For the third consecutive season, Chicago Blackhawks right winger Marian Hossa has found himself in the Stanley Cup Final. However, Hossa is still trying to forget the last two trips he made to claim hockey’s Holy Grail.
Hossa played a pivotal role in the Pittsburgh Penguins’ impressive playoff run during the 2007-08 season.
By trading for Hossa on Feb. 26, 2008, the Pens sent a message that they were ready for a trip to the finals, and all of the hardships along the way.
Hossa, who was 29 at the time, led the young Penguins to the Stanley Cup Final only to lose to the Detroit Red Wings in six games. By no means did Hossa have a bad series—three goals and seven points in six games—but he skated away without the Stanley Cup nonetheless.
The following season, Hossa signed a one-year contract with the same Red Wings who had defeated him in the finals less than a month earlier. According to reports, Hossa turned down a lengthy contract extension with Pittsburgh because he felt Detroit had a better chance of winning the Cup.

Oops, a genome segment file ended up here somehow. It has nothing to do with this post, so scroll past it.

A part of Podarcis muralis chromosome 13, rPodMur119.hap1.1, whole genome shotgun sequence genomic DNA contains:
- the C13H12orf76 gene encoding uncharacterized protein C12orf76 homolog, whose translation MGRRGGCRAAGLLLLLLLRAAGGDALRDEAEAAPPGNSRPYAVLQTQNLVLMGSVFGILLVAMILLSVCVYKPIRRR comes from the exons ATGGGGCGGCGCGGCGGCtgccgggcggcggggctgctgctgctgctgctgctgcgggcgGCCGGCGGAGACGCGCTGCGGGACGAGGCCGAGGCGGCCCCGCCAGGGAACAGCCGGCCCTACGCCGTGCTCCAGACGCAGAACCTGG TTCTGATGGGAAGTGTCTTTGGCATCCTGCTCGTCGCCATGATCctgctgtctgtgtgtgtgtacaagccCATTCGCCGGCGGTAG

It couldn’t have played out any worse for the native of Slovakia.
Hossa and the Red Wings went on to lose the Penguins in seven games. The four-time All-Star was held goalless and had just three assists against his former team, and once again he skated away without hockey’s most coveted possession.
The 2009-10 season has put Hossa in a very familiar situation.
On July 1, 2009, Hossa signed a 12-year contract with the Blackhawks—a team, like the Red Wings, who he felt had the best chance to win the Stanley Cup.
This year’s playoffs have an eerily similar feeling to Hossa’s last two postseasons, but the 31-year-old has a different perspective on things this time around.
“It’s a great feeling coming to the finals again,” Hossa told the Sporting News on Tuesday. “Definitely, I’m hoping, like everyone is saying, third time is a charm.”
If Hossa has proven anything over the course of the last two seasons, it’s that nobody can predict a winner.
The Hawks are the favorite heading into the finals. With better offense, defense, and goaltending than Hossa’s two prior Cup teams, this finally might be the year that the 31-year-old gets to raise Lord Stanley’s Cup—or perhaps the Hossa curse will continue.
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